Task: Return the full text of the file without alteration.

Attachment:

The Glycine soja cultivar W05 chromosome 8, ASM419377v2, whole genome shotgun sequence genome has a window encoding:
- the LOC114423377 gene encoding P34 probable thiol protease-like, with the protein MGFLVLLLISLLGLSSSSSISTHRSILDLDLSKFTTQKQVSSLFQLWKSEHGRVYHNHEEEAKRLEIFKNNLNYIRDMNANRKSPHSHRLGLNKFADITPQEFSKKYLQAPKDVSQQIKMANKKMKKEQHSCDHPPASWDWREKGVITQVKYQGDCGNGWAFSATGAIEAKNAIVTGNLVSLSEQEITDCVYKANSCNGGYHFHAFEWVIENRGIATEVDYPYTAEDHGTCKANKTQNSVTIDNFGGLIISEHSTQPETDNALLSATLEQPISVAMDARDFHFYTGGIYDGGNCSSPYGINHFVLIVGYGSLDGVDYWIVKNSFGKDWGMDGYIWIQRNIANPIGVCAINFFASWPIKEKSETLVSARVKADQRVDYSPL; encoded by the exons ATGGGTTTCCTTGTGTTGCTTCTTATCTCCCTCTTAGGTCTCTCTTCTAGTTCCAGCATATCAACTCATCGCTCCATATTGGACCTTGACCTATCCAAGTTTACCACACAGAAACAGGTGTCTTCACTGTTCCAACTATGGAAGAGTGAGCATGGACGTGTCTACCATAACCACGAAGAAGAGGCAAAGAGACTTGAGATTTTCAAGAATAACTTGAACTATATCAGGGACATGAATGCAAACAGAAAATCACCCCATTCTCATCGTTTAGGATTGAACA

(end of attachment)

The Glycine soja cultivar W05 chromosome 8, ASM419377v2, whole genome shotgun sequence genome has a window encoding:
- the LOC114423377 gene encoding P34 probable thiol protease-like, with the protein MGFLVLLLISLLGLSSSSSISTHRSILDLDLSKFTTQKQVSSLFQLWKSEHGRVYHNHEEEAKRLEIFKNNLNYIRDMNANRKSPHSHRLGLNKFADITPQEFSKKYLQAPKDVSQQIKMANKKMKKEQHSCDHPPASWDWREKGVITQVKYQGDCGNGWAFSATGAIEAKNAIVTGNLVSLSEQEITDCVYKANSCNGGYHFHAFEWVIENRGIATEVDYPYTAEDHGTCKANKTQNSVTIDNFGGLIISEHSTQPETDNALLSATLEQPISVAMDARDFHFYTGGIYDGGNCSSPYGINHFVLIVGYGSLDGVDYWIVKNSFGKDWGMDGYIWIQRNIANPIGVCAINFFASWPIKEKSETLVSARVKADQRVDYSPL; encoded by the exons ATGGGTTTCCTTGTGTTGCTTCTTATCTCCCTCTTAGGTCTCTCTTCTAGTTCCAGCATATCAACTCATCGCTCCATATTGGACCTTGACCTATCCAAGTTTACCACACAGAAACAGGTGTCTTCACTGTTCCAACTATGGAAGAGTGAGCATGGACGTGTCTACCATAACCACGAAGAAGAGGCAAAGAGACTTGAGATTTTCAAGAATAACTTGAACTATATCAGGGACATGAATGCAAACAGAAAATCACCCCATTCTCATCGTTTAGGATTGAACA